Data Recovery: Engineers vs. Software, Part 1

Good data recovery software should be part of everyone’s toolkit but they can’t get a storage administrator out of every scrape. In part 1, Sean Barry of OnTrack Data Recovery examines the benefits and pitfalls of built-in recovery apps and off-the-shelf utilities.

By Sean Barry

What is Data Recovery?

Data Recovery is a phrase that gets bandied about freely in glossy computer magazines and in airport advertising. Type ‘data recovery’ into any search engine and you’ll discover that the Internet is saturated with links of rescuing data.

This begs the question; what is data recovery?

Merriam-Webster defines recovery as the “act or process of getting something back.” In the computer environment, file data can represent all sorts of information types; picture, music, multimedia, spreadsheets, and document files.

Data recovery, then, is the reclamation of lost or missing original data. Computer data is fluid; it changes constantly. For example, this article went through six drafts, while the content is generally the same during drafts, there is a significant difference between draft 1 and 6. If this document file were lost before publication, the most recent original version—not a copy from the last backup—would be required.

What are your options when data loss happens? This article concentrates on what data recovery is and reveals some misconceptions associated with data recovery. Additionally, the discussion will focus on the pros and cons of data recovery software.

Data Loss - Point of Failure

Data recovery is required when access to file data fails. This point of failure can be caused by physical or electronic problems with the storage device. When there is a physical problem with the storage device, focus is placed on getting the device operational so that the data can be read and extracted.

If there is nothing wrong with the storage device but the files are inaccessible, then next point of failure can be caused by errors within the file system. All storage devices need a system of organizing and mapping out stored files. When this file system information is corrupted, the data may still physically reside on the device, yet the ‘pointers’ or ‘map’ to the files requires repair to make the connection from file name to the file data.

Data Recovery Utilities – What They Are Not

Let’s focus on the file system repair. Most users with a working knowledge of the operating system they use may be familiar with some of the volume* repair tools that come with the system they have. Here’s a list of operating systems and their volume repair tools:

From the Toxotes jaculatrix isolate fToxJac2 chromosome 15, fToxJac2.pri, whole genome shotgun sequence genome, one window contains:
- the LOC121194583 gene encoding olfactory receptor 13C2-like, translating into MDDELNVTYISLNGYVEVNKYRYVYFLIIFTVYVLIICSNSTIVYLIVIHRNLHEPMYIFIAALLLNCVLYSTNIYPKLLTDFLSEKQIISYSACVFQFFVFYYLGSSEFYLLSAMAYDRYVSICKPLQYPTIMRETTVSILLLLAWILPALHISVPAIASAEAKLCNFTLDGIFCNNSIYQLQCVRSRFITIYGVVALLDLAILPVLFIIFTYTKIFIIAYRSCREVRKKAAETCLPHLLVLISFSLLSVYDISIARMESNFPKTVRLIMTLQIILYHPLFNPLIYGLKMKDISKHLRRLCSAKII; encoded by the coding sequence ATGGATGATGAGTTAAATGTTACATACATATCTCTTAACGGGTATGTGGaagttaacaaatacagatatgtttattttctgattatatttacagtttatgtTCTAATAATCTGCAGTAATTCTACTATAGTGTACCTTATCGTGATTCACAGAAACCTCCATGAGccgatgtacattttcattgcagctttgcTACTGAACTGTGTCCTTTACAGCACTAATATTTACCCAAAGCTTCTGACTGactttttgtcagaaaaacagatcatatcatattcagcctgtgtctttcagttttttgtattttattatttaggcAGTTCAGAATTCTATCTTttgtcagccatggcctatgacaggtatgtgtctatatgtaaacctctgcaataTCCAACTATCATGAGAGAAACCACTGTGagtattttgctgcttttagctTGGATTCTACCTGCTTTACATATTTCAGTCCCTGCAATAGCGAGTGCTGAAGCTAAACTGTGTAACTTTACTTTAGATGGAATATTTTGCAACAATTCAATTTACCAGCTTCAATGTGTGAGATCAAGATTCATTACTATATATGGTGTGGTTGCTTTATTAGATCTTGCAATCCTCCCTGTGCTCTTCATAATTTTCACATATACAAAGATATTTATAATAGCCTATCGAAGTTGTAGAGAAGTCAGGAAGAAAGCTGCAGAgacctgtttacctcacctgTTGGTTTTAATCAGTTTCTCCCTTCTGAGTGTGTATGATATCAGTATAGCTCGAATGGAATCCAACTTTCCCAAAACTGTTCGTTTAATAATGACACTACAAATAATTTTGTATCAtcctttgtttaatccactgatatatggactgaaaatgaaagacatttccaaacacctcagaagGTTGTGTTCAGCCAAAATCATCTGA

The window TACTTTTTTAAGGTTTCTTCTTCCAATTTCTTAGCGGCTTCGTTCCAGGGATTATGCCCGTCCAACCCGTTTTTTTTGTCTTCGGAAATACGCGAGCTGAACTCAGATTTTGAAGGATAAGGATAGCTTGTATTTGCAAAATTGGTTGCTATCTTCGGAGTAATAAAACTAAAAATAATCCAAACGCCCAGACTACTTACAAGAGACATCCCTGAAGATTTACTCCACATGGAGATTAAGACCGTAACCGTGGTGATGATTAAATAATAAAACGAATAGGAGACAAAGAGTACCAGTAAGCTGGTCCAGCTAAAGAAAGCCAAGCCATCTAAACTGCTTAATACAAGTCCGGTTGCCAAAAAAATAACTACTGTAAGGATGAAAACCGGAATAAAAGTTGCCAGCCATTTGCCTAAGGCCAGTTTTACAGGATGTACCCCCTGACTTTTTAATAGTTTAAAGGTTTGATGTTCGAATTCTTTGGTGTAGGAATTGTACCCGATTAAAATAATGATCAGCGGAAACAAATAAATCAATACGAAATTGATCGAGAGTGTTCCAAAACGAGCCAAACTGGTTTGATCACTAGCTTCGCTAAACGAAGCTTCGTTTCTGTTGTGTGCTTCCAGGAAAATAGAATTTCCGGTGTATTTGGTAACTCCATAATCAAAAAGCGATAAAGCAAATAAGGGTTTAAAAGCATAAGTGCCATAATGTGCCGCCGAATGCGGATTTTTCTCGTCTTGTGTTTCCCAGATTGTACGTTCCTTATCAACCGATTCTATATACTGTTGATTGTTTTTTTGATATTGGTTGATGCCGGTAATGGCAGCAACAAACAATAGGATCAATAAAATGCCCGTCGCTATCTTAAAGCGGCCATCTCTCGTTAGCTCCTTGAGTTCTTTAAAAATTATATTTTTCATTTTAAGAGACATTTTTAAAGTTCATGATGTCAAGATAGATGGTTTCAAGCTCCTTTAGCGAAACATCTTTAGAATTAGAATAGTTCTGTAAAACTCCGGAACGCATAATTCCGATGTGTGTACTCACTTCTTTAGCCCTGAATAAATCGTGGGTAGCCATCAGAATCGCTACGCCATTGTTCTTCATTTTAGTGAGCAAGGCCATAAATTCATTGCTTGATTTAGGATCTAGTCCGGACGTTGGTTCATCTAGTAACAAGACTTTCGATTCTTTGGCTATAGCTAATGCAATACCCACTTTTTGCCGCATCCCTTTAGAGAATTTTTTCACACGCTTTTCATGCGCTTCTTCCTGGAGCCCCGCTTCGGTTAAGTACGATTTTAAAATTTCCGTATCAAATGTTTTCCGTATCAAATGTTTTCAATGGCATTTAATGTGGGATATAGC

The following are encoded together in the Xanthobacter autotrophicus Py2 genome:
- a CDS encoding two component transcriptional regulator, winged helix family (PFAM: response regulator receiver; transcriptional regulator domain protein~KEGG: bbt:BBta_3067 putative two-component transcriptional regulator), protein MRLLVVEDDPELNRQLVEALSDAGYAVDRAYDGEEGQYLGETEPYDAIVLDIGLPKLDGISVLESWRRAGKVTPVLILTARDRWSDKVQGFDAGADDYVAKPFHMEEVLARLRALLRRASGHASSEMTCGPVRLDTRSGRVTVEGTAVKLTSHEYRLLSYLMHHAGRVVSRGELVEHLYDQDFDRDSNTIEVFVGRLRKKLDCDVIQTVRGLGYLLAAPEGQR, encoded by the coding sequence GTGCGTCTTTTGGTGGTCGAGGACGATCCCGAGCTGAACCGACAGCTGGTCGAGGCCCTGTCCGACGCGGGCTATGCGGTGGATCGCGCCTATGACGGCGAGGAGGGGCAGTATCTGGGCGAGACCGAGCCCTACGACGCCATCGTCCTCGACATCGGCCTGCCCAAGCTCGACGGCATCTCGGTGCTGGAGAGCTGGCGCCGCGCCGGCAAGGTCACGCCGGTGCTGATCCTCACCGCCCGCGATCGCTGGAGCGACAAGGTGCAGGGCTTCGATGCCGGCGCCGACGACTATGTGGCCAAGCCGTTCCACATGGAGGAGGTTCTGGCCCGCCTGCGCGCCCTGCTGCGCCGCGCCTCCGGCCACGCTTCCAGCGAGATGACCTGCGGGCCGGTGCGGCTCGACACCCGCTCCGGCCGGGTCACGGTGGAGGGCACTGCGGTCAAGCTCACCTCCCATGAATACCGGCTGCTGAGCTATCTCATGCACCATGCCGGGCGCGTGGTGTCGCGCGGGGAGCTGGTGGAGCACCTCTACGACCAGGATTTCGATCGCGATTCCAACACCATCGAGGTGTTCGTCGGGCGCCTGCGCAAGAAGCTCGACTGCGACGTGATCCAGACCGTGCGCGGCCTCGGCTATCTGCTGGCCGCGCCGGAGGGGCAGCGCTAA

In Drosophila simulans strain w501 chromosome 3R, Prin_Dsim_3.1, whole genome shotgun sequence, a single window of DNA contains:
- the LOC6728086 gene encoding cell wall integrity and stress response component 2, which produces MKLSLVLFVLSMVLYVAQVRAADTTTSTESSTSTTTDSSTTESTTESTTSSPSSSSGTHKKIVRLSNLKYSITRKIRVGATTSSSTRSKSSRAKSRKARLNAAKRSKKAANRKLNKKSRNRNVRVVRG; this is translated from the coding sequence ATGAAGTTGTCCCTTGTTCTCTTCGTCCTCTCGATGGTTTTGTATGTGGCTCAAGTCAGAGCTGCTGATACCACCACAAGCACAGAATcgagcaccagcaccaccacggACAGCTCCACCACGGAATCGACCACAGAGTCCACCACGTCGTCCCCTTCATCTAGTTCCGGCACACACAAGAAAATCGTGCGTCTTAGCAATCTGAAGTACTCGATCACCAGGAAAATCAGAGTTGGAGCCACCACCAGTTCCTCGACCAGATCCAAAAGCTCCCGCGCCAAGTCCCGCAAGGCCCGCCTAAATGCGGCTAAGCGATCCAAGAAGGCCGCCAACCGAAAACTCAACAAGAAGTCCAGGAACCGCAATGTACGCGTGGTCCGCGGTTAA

Microsoft DOS and Windows Scandisk and CHKDSK
UNIX and Linux FSCK
Novell Netware VREPAIR and REBUILD
Apple Mac DISK FIRST AID

These utilities are sometimes referred to as data recovery tools because they fix the file system. It is more accurate to describe these utilities as ‘volume repair’ tools. These tools do not verify the file data; they analyze the file system itself. The goal of these tools is to make sure that the volume is “consistent” or without error.

Because these tools are designed to fix the volume, any file system references, or ‘pointers’ that are incorrect or that conflict with other ‘pointers’, will be rectified. The danger of volume repair tools is the repairs are made to fix the volume—not preserve data; these changes to the file system may sacrifice the data in order to make the volume consistent.

Many users have asked why these utilities would cause such damage. The answer lies in the purpose of these programs. These repair utilities are volume repair tools, not data recovery tools. Most volume repair tools to their credit, however, have some sort of ‘Read-Only’ mode that will allow you view the problems found without committing to fix them. This allows you could make a choice as to whether to allow the utility to fix the errors. If the repair tool reports a long list of errors in read only mode, then an alternative solution should be looked into to preserve the original data.

* A volume is the physical amount of hard disk storage space that has been formatted with a file system. Volumes contain data files.

Page 2: Automated Data Recovery Software

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This article was first published on EnterpriseITPlanet.com.






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